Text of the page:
do not even know what constitutes aggressive behaviour. Some other factors such as lack of time, reluctance to fill in forms, and fear of being blamed for incidents also can be
considered. Some doctors feel coping with aggression as part of the job and some feel too guilty or embarrassed to report events.Verbal abuse is the most frequent type of
violence reported by British physicians compared to physical violence. In the US the rate of violence is even higher. Between the years 1980–1990, 106 healthcare workers died as a result of violence: 27 pharmacists, 26 physicians, and 53 nurses. Another survey of 170 university hospitals in the US showed that 57% of all emergency room employees had been threatened by weapons over the five-year period prior to the survey. A small single centered study showed as much as 41% was assaulted, while no injury being reported. Seventy percent of the physicians and 90% of the support staff working in a hospital emergency room in Israel reported violent acts, mostly verbal abuse. Younger doctors are more likely to be victims of violence as they are unable to handle certain situations and patients tend to look down on them.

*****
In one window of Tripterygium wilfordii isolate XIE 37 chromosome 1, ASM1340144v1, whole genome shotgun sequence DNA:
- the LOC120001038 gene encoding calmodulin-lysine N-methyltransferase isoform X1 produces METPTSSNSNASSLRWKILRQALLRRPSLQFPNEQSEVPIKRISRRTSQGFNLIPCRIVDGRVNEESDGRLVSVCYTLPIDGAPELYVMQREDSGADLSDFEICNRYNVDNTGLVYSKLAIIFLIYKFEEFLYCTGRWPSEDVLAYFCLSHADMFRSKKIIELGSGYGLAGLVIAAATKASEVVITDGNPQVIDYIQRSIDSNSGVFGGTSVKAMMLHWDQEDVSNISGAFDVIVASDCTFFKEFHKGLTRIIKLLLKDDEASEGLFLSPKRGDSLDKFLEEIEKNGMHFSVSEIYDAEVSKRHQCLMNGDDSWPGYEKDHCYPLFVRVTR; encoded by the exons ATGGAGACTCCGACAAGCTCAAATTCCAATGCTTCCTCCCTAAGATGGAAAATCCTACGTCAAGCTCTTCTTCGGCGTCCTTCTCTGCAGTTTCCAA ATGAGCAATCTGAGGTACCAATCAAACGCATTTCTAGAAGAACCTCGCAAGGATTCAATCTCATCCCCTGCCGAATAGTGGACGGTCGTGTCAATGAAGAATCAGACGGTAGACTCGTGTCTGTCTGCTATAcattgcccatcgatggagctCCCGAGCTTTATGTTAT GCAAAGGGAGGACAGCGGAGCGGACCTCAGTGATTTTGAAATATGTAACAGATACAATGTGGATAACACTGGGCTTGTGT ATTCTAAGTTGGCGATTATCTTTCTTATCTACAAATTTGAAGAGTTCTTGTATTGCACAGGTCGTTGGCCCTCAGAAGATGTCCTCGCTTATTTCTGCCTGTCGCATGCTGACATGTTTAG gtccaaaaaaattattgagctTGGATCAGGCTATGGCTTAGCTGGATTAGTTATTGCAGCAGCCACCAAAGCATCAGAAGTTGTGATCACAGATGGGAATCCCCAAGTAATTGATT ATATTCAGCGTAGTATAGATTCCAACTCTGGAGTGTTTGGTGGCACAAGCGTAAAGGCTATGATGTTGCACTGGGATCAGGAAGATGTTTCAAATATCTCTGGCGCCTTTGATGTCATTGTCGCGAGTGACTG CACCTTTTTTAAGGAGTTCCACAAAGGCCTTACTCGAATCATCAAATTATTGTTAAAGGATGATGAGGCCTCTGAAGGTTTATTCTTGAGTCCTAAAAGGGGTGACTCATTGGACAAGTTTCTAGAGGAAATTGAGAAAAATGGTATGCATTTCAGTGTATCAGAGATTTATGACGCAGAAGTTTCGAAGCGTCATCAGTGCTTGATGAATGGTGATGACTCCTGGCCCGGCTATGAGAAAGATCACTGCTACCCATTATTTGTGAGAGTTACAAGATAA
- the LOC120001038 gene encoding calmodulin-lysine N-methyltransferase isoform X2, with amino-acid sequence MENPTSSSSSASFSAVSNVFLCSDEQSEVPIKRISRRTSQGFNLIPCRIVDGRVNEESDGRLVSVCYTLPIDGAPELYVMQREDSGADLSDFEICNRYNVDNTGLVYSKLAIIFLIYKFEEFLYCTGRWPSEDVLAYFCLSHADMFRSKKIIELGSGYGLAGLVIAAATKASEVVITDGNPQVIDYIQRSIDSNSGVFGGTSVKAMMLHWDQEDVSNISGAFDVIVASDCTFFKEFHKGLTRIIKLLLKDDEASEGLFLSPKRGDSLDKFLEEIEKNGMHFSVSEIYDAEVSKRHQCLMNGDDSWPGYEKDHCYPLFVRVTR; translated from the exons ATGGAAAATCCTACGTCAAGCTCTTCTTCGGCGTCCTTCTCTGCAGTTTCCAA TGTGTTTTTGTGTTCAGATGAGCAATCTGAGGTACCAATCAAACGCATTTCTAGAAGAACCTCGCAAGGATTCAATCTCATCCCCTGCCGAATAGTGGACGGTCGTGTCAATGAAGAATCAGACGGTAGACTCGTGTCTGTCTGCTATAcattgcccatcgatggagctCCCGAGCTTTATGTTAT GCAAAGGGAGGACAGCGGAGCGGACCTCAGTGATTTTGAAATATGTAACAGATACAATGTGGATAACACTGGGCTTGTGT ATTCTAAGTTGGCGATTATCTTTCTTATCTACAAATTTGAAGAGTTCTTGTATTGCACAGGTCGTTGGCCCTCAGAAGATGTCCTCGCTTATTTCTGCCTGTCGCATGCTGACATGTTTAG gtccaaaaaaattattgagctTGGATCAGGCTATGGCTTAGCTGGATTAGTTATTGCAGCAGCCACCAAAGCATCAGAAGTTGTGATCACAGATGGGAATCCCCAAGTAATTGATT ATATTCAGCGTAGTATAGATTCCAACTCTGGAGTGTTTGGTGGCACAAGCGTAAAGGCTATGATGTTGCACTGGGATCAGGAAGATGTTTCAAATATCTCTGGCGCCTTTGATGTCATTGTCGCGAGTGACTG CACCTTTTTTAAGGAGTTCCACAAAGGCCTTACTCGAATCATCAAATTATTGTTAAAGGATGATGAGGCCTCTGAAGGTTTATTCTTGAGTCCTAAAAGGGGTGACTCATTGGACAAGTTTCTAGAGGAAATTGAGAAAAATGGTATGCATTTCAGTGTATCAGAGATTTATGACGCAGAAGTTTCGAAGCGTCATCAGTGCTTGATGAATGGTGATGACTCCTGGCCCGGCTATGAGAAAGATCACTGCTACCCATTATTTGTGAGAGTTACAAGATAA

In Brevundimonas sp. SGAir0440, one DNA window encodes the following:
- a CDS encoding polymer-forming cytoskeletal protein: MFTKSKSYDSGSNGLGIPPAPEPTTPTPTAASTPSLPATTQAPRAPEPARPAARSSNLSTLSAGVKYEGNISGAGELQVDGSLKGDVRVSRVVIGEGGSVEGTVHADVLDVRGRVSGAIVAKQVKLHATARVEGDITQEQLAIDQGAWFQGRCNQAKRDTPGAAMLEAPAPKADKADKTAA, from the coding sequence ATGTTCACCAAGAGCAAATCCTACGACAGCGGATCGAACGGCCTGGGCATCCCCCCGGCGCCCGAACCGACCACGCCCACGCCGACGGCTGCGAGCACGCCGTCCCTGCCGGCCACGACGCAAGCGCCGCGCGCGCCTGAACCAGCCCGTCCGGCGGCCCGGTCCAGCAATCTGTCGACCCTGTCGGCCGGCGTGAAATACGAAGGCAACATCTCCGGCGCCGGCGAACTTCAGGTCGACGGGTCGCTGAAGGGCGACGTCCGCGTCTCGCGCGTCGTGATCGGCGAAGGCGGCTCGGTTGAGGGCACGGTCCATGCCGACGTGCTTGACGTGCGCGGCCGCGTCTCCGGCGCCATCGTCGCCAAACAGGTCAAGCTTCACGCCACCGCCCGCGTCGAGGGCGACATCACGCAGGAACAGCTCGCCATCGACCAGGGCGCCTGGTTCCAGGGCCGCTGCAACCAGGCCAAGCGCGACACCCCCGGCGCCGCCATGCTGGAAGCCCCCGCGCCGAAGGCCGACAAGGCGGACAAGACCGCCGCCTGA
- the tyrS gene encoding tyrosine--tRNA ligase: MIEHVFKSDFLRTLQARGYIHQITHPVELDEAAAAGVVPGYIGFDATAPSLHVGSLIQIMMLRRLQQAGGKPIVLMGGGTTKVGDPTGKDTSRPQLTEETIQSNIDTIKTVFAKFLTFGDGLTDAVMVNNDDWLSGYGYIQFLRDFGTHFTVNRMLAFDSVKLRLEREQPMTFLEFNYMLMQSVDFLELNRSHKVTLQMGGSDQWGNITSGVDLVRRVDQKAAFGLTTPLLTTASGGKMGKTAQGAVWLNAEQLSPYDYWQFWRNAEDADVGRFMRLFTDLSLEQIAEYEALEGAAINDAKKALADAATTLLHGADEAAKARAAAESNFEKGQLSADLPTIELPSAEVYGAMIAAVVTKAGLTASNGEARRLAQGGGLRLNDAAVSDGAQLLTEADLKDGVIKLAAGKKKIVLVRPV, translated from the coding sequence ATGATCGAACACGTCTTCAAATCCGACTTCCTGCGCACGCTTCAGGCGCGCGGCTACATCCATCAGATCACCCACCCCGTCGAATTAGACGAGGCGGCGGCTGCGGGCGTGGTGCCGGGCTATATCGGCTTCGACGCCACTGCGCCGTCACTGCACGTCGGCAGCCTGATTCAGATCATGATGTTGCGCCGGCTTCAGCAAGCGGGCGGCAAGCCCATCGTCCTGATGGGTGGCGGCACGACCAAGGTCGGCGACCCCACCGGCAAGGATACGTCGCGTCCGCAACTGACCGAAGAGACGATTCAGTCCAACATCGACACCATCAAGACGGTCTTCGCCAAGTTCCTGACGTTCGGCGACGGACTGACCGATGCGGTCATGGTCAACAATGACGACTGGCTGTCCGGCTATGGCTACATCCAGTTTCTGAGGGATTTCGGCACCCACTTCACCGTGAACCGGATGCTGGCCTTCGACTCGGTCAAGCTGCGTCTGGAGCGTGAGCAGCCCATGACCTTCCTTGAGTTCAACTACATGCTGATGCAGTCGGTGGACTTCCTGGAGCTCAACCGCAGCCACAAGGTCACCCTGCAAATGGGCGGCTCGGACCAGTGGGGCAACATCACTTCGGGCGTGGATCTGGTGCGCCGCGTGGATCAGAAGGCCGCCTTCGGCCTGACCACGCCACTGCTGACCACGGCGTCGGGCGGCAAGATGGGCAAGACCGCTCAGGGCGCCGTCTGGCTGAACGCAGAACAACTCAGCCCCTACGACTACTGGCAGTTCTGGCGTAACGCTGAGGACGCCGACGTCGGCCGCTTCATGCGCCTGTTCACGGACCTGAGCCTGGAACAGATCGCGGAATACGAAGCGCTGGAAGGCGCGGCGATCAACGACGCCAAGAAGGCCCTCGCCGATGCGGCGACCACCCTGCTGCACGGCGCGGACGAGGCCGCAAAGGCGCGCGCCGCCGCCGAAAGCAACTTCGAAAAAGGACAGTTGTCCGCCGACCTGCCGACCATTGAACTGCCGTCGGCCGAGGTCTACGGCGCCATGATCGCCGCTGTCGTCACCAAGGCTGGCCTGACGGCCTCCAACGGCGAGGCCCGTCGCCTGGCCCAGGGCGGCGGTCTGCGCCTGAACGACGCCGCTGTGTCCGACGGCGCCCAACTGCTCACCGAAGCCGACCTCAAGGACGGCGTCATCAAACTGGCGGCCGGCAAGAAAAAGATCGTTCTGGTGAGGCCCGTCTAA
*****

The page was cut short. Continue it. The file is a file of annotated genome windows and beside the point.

What leads to these incidents- well no single cause is apparent. Among many causes, possible circumstances surrounding violence against physicians are – delay in

attending to patient, asking patient to do something, restraining patient, administering medications, patient physician altercation, physically guiding or leading patient,
alcohol or drug intoxication or patient with a psychiatric history has been implicated . A study in Israel showed that the most common causes of violence were long waiting time
(46.2%), dissatisfaction with treatment (15.4%), and disagreement with the physician (10.3%).
The scenario in Indian subcontinent is not so bright. Doctors are frequently assaulted in India as well where doctors are shot, even stabbed. There are no authentic studies in Bangladesh regarding the incidence or predisposing factors leading to violence against doctors where surprisingly it’s not a very rare phenomenon. This occurs mostly in hospital setting, and also in private care setting.  In this perspective we can only speculate regarding the cause of these heinous acts. Lack of Communication between doctor and patient or their anxious relatives is a very important factor. Due to the pressure in emergency setting, it is not always possible to give extra time in this regard. Sometimes evasive answer is interpreted as lack of responsibility on the part of doctors.